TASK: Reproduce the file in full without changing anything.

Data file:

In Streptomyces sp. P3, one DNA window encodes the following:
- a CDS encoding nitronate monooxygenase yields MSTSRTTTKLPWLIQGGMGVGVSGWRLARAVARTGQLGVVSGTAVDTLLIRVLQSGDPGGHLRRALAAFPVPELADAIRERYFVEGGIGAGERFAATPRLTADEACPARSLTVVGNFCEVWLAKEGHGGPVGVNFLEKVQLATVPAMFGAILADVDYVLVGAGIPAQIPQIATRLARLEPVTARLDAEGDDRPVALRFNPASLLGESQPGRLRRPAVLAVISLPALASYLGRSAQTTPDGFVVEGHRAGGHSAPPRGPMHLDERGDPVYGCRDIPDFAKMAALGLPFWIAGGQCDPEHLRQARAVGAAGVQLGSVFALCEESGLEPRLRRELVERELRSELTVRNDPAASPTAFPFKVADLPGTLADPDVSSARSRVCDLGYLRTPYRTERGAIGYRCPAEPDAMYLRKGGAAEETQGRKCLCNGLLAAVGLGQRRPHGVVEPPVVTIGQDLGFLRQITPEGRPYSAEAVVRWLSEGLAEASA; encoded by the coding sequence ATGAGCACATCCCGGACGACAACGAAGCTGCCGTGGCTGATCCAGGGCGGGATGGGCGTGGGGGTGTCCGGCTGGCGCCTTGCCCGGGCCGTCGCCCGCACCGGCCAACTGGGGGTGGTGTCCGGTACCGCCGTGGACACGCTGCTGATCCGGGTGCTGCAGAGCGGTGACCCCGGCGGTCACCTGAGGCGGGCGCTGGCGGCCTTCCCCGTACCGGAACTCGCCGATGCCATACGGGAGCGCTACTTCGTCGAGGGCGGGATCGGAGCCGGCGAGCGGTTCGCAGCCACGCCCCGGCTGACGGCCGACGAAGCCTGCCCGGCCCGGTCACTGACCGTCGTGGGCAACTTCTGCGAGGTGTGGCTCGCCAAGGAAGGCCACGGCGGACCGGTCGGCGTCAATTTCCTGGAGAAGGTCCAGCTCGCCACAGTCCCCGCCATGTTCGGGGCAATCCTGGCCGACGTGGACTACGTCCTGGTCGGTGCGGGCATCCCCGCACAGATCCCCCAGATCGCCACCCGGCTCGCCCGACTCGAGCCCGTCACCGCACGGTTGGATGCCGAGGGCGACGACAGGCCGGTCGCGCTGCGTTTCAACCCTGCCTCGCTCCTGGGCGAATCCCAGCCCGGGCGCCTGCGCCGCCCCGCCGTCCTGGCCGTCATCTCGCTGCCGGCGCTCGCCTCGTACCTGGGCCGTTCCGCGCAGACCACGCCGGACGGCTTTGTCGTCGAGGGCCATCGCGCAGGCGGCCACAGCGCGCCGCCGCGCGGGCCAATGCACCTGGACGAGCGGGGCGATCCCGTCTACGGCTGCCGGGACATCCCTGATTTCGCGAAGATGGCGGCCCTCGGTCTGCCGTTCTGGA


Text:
In Streptomyces sp. P3, one DNA window encodes the following:
- a CDS encoding nitronate monooxygenase yields MSTSRTTTKLPWLIQGGMGVGVSGWRLARAVARTGQLGVVSGTAVDTLLIRVLQSGDPGGHLRRALAAFPVPELADAIRERYFVEGGIGAGERFAATPRLTADEACPARSLTVVGNFCEVWLAKEGHGGPVGVNFLEKVQLATVPAMFGAILADVDYVLVGAGIPAQIPQIATRLARLEPVTARLDAEGDDRPVALRFNPASLLGESQPGRLRRPAVLAVISLPALASYLGRSAQTTPDGFVVEGHRAGGHSAPPRGPMHLDERGDPVYGCRDIPDFAKMAALGLPFWIAGGQCDPEHLRQARAVGAAGVQLGSVFALCEESGLEPRLRRELVERELRSELTVRNDPAASPTAFPFKVADLPGTLADPDVSSARSRVCDLGYLRTPYRTERGAIGYRCPAEPDAMYLRKGGAAEETQGRKCLCNGLLAAVGLGQRRPHGVVEPPVVTIGQDLGFLRQITPEGRPYSAEAVVRWLSEGLAEASA; encoded by the coding sequence ATGAGCACATCCCGGACGACAACGAAGCTGCCGTGGCTGATCCAGGGCGGGATGGGCGTGGGGGTGTCCGGCTGGCGCCTTGCCCGGGCCGTCGCCCGCACCGGCCAACTGGGGGTGGTGTCCGGTACCGCCGTGGACACGCTGCTGATCCGGGTGCTGCAGAGCGGTGACCCCGGCGGTCACCTGAGGCGGGCGCTGGCGGCCTTCCCCGTACCGGAACTCGCCGATGCCATACGGGAGCGCTACTTCGTCGAGGGCGGGATCGGAGCCGGCGAGCGGTTCGCAGCCACGCCCCGGCTGACGGCCGACGAAGCCTGCCCGGCCCGGTCACTGACCGTCGTGGGCAACTTCTGCGAGGTGTGGCTCGCCAAGGAAGGCCACGGCGGACCGGTCGGCGTCAATTTCCTGGAGAAGGTCCAGCTCGCCACAGTCCCCGCCATGTTCGGGGCAATCCTGGCCGACGTGGACTACGTCCTGGTCGGTGCGGGCATCCCCGCACAGATCCCCCAGATCGCCACCCGGCTCGCCCGACTCGAGCCCGTCACCGCACGGTTGGATGCCGAGGGCGACGACAGGCCGGTCGCGCTGCGTTTCAACCCTGCCTCGCTCCTGGGCGAATCCCAGCCCGGGCGCCTGCGCCGCCCCGCCGTCCTGGCCGTCATCTCGCTGCCGGCGCTCGCCTCGTACCTGGGCCGTTCCGCGCAGACCACGCCGGACGGCTTTGTCGTCGAGGGCCATCGCGCAGGCGGCCACAGCGCGCCGCCGCGCGGGCCAATGCACCTGGACGAGCGGGGCGATCCCGTCTACGGCTGCCGGGACATCCCTGATTTCGCGAAGATGGCGGCCCTCGGTCTGCCGTTCTGGA